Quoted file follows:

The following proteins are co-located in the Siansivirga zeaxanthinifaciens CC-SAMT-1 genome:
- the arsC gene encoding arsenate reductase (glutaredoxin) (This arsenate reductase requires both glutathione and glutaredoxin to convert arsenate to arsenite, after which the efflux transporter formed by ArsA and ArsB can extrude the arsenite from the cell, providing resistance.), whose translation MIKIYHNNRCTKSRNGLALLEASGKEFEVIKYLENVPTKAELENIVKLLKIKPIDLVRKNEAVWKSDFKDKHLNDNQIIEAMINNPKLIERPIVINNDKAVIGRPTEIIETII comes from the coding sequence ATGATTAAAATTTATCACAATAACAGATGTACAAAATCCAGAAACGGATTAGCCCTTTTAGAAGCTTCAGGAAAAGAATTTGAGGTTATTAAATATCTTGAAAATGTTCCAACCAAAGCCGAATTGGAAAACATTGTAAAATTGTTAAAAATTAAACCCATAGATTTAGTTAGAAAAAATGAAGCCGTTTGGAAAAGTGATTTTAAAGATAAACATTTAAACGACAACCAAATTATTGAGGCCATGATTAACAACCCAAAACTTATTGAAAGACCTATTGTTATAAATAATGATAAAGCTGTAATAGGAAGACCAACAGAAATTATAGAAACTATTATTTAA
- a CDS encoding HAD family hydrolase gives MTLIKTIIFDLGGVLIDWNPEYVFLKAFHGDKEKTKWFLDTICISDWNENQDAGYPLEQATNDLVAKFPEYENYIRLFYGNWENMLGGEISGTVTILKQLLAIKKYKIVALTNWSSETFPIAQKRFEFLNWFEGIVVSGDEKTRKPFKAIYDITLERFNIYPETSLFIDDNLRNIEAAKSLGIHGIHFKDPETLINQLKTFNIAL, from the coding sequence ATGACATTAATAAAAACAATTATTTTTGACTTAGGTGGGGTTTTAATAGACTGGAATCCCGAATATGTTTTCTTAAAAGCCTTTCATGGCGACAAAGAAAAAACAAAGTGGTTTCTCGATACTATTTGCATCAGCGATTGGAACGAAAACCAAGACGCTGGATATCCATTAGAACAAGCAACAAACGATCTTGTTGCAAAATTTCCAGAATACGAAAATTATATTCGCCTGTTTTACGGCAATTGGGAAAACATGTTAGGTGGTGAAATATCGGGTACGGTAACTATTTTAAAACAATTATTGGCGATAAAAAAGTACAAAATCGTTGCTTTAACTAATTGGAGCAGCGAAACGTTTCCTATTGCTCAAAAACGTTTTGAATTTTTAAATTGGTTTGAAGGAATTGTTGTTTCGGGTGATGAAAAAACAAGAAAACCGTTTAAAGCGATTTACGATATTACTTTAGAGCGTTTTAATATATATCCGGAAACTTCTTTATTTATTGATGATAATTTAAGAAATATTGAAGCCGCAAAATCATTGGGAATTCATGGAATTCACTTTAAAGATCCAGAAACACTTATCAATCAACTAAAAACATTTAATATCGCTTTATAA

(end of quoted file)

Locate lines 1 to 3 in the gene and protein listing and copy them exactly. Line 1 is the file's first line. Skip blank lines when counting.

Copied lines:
The following proteins are co-located in the Siansivirga zeaxanthinifaciens CC-SAMT-1 genome:
- the arsC gene encoding arsenate reductase (glutaredoxin) (This arsenate reductase requires both glutathione and glutaredoxin to convert arsenate to arsenite, after which the efflux transporter formed by ArsA and ArsB can extrude the arsenite from the cell, providing resistance.), whose translation MIKIYHNNRCTKSRNGLALLEASGKEFEVIKYLENVPTKAELENIVKLLKIKPIDLVRKNEAVWKSDFKDKHLNDNQIIEAMINNPKLIERPIVINNDKAVIGRPTEIIETII comes from the coding sequence ATGATTAAAATTTATCACAATAACAGATGTACAAAATCCAGAAACGGATTAGCCCTTTTAGAAGCTTCAGGAAAAGAATTTGAGGTTATTAAATATCTTGAAAATGTTCCAACCAAAGCCGAATTGGAAAACATTGTAAAATTGTTAAAAATTAAACCCATAGATTTAGTTAGAAAAAATGAAGCCGTTTGGAAAAGTGATTTTAAAGATAAACATTTAAACGACAACCAAATTATTGAGGCCATGATTAACAACCCAAAACTTATTGAAAGACCTATTGTTATAAATAATGATAAAGCTGTAATAGGAAGACCAACAGAAATTATAGAAACTATTATTTAA
- a CDS encoding HAD family hydrolase gives MTLIKTIIFDLGGVLIDWNPEYVFLKAFHGDKEKTKWFLDTICISDWNENQDAGYPLEQATNDLVAKFPEYENYIRLFYGNWENMLGGEISGTVTILKQLLAIKKYKIVALTNWSSETFPIAQKRFEFLNWFEGIVVSGDEKTRKPFKAIYDITLERFNIYPETSLFIDDNLRNIEAAKSLGIHGIHFKDPETLINQLKTFNIAL, from the coding sequence ATGACATTAATAAAAACAATTATTTTTGACTTAGGTGGGGTTTTAATAGACTGGAATCCCGAATATGTTTTCTTAAAAGCCTTTCATGGCGACAAAGAAAAAACAAAGTGGTTTCTCGATACTATTTGCATCAGCGATTGGAACGAAAACCAAGACGCTGGATATCCATTAGAACAAGCAACAAACGATCTTGTTGCAAAATTTCCAGAATACGAAAATTATATTCGCCTGTTTTACGGCAATTGGGAAAACATGTTAGGTGGTGAAATATCGGGTACGGTAACTATTTTAAAACAATTATTGGCGATAAAAAAGTACAAAATCGTTGCTTTAACTAATTGGAGCAGCGAAACGTTTCCTATTGCTCAAAAACGTTTTGAATTTTTAAATTGGTTTGAAGGAATTGTTGTTTCGGGTGATGAAAAAACAAGAAAACCGTTTAAAGCGATTTACGATATTACTTTAGAGCGTTTTAATATATATCCGGAAACTTCTTTATTTATTGATGATAATTTAAGAAATATTGAAGCCGCAAAATCATTGGGAATTCATGGAATTCACTTTAAAGATCCAGAAACACTTATCAATCAACTAAAAACATTTAATATCGCTTTATAA